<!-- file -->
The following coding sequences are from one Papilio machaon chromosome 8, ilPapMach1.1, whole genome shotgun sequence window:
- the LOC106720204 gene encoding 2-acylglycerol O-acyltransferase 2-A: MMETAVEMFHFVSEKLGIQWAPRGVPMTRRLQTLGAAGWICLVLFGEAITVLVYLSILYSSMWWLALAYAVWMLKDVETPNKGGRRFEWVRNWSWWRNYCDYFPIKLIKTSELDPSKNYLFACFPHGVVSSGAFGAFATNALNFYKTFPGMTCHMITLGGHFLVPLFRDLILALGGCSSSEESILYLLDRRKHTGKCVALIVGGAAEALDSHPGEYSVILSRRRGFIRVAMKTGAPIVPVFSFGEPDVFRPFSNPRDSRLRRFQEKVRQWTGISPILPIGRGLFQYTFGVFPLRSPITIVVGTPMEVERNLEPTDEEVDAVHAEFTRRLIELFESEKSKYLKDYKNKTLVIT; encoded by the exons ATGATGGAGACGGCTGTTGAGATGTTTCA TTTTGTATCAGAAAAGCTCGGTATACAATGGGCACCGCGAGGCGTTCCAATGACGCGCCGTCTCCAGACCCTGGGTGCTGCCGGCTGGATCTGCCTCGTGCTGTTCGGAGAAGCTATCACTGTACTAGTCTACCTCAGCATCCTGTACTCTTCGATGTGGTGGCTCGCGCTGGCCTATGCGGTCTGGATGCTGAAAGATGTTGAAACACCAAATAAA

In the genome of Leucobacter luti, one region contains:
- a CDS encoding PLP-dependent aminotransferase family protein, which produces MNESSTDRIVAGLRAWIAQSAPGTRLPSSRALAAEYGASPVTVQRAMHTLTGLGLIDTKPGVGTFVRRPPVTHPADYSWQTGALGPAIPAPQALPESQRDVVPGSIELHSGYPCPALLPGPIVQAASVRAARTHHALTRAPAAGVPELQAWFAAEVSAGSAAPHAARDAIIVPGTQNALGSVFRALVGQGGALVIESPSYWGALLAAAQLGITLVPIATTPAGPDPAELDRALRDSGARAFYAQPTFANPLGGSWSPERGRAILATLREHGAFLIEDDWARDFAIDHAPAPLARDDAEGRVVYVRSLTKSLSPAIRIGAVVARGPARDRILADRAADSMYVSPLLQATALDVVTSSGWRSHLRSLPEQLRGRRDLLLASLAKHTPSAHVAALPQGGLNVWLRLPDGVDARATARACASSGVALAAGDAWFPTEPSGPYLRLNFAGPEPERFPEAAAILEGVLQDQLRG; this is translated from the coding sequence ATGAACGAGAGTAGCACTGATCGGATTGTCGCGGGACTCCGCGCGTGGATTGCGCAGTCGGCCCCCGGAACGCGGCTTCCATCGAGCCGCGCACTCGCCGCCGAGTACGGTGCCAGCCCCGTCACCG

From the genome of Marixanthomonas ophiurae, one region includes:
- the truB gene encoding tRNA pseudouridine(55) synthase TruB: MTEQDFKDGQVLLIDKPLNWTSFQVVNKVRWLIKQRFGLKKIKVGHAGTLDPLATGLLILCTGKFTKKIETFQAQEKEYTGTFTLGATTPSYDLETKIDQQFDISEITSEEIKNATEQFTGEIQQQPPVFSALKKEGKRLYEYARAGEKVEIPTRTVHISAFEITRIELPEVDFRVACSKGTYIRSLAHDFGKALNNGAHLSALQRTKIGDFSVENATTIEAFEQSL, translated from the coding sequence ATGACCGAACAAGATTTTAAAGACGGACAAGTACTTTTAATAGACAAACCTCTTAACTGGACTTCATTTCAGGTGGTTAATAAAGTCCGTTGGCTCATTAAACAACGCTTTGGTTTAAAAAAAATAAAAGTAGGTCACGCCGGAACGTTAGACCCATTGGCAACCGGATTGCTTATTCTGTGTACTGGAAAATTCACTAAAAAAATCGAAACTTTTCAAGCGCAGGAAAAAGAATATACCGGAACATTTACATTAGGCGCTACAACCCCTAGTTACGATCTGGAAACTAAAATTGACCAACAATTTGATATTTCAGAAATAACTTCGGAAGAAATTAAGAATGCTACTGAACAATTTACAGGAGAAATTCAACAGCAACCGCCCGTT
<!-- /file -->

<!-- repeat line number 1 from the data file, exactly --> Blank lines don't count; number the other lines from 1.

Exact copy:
The following coding sequences are from one Papilio machaon chromosome 8, ilPapMach1.1, whole genome shotgun sequence window: